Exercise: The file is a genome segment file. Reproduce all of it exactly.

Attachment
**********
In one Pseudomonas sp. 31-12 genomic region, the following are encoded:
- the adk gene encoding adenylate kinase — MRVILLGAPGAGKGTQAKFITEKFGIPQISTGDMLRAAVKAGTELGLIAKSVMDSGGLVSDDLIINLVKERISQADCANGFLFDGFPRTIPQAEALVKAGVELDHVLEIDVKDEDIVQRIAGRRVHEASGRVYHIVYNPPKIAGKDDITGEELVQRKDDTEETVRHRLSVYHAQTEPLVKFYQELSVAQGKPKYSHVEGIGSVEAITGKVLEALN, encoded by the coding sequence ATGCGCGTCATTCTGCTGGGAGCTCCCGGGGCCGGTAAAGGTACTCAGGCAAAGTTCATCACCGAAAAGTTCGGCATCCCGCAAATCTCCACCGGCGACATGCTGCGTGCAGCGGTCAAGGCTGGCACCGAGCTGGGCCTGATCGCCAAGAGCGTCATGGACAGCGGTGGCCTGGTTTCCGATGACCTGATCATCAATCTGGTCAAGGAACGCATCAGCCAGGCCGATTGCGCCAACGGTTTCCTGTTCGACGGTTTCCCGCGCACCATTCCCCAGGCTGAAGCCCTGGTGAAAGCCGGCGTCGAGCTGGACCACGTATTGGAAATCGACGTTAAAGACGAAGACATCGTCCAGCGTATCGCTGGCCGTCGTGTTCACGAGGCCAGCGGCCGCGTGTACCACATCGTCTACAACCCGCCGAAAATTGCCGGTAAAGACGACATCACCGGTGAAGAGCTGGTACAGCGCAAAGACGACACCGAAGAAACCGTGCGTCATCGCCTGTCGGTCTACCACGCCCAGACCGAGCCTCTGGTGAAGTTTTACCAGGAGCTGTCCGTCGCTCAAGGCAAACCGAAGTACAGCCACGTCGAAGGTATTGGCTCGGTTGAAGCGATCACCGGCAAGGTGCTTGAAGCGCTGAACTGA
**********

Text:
In one Pseudomonas sp. 31-12 genomic region, the following are encoded:
- the adk gene encoding adenylate kinase — MRVILLGAPGAGKGTQAKFITEKFGIPQISTGDMLRAAVKAGTELGLIAKSVMDSGGLVSDDLIINLVKERISQADCANGFLFDGFPRTIPQAEALVKAGVELDHVLEIDVKDEDIVQRIAGRRVHEASGRVYHIVYNPPKIAGKDDITGEELVQRKDDTEETVRHRLSVYHAQTEPLVKFYQELSVAQGKPKYSHVEGIGSVEAITGKVLEALN, encoded by the coding sequence ATGCGCGTCATTCTGCTGGGAGCTCCCGGGGCCGGTAAAGGTACTCAGGCAAAGTTCATCACCGAAAAGTTCGGCATCCCGCAAATCTCCACCGGCGACATGCTGCGTGCAGCGGTCAAGGCTGGCACCGAGCTGGGCCTGATCGCCAAGAGCGTCATGGACAGCGGTGGCCTGGTTTCCGATGACCTGATCATCAATCTGGTCAAGGAACGCATCAGCCAGGCCGATTGCGCCAACGGTTTCCTGTTCGACGGTTTCCCGCGCACCATTCCCCAGGCTGAAGCCCTGGTGAAAGCCGGCGTCGAGCTGGACCACGTATTGGAAATCGACGTTAAAGACGAAGACATCGTCCAGCGTATCGCTGGCCGTCGTGTTCACGAGGCCAGCGGCCGCGTGTACCACATCGTCTACAACCCGCCGAAAATTGCCGGTAAAGACGACATCACCGGTGAAGAGCTGGTACAGCGCAAAGACGACACCGAAGAAACCGTGCGTCATCGCCTGTCGGTCTACCACGCCCAGACCGAGCCTCTGGTGAAGTTTTACCAGGAGCTGTCCGTCGCTCAAGGCAAACCGAAGTACAGCCACGTCGAAGGTATTGGCTCGGTTGAAGCGATCACCGGCAAGGTGCTTGAAGCGCTGAACTGA